(CNN) -- The bid process has been by far the most controversial that FIFA has ever overseen. Its decision to decide the fate of both the 2018 and 2022 bids at the same time has been widely criticized for encouraging vote collusion between bids -- an accusation FIFA deny.
But it was the revelations by the British newspaper the Sunday Times that has marred the process. Undercover journalists secretly filmed two members of FIFA's then 24-strong executive committee allegedly offering to sell their votes. Amos Adamu of Nigeria and Reynald Temarii of Tahiti were both suspended by FIFA's ethics panel following the revelations, reducing the voting number to 22.
The same ethics panel also cleared the Qatar 2022 and the Spain-Portugal 2018 bid from colluding to vote for each other, allegations that had been made following the Sunday Times investigation. Another investigation by the British press, closer to the bid date, has made further uncomfortable accusations about three other FIFA members.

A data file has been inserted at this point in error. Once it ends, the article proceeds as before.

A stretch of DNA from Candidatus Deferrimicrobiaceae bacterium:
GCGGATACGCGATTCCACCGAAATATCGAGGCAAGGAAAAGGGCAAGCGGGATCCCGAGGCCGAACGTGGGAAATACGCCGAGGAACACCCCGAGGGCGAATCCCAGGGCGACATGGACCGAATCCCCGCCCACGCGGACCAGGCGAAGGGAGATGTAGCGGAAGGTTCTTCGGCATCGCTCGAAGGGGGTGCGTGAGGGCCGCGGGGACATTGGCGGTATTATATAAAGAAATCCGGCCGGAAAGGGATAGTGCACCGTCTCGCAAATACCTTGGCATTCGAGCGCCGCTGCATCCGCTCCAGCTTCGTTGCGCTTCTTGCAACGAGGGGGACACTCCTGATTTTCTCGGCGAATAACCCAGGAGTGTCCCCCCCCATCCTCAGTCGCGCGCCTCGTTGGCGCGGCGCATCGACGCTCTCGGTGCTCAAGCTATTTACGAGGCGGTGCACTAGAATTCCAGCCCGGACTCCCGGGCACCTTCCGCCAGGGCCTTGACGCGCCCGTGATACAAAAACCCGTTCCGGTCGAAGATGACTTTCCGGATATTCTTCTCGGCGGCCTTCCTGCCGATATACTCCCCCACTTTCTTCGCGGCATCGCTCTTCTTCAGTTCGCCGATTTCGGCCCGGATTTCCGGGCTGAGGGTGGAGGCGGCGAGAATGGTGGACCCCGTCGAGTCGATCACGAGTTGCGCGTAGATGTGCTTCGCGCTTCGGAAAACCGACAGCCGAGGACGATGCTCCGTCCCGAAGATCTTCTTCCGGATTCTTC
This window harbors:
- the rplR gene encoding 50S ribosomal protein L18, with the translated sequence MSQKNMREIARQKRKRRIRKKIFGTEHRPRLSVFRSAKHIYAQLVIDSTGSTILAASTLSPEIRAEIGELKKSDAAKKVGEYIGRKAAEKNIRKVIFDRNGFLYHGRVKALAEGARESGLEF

Last Monday the BBC alleged that Issa Hayatou, president of the Confederation of African Football, Nicolas Leoz, president of the South American football confederation and Ricardo Teixeira, head of the Brazilian football association, all took bribes during the 1990s.
The finding by FIFA is just the latest chapter in the ongoing story of the World Cup bidding process which crescendos with the vote on Thursday.
CNN takes a pictorial look at the key events since the bidding process for both tournaments began at the start of 2009.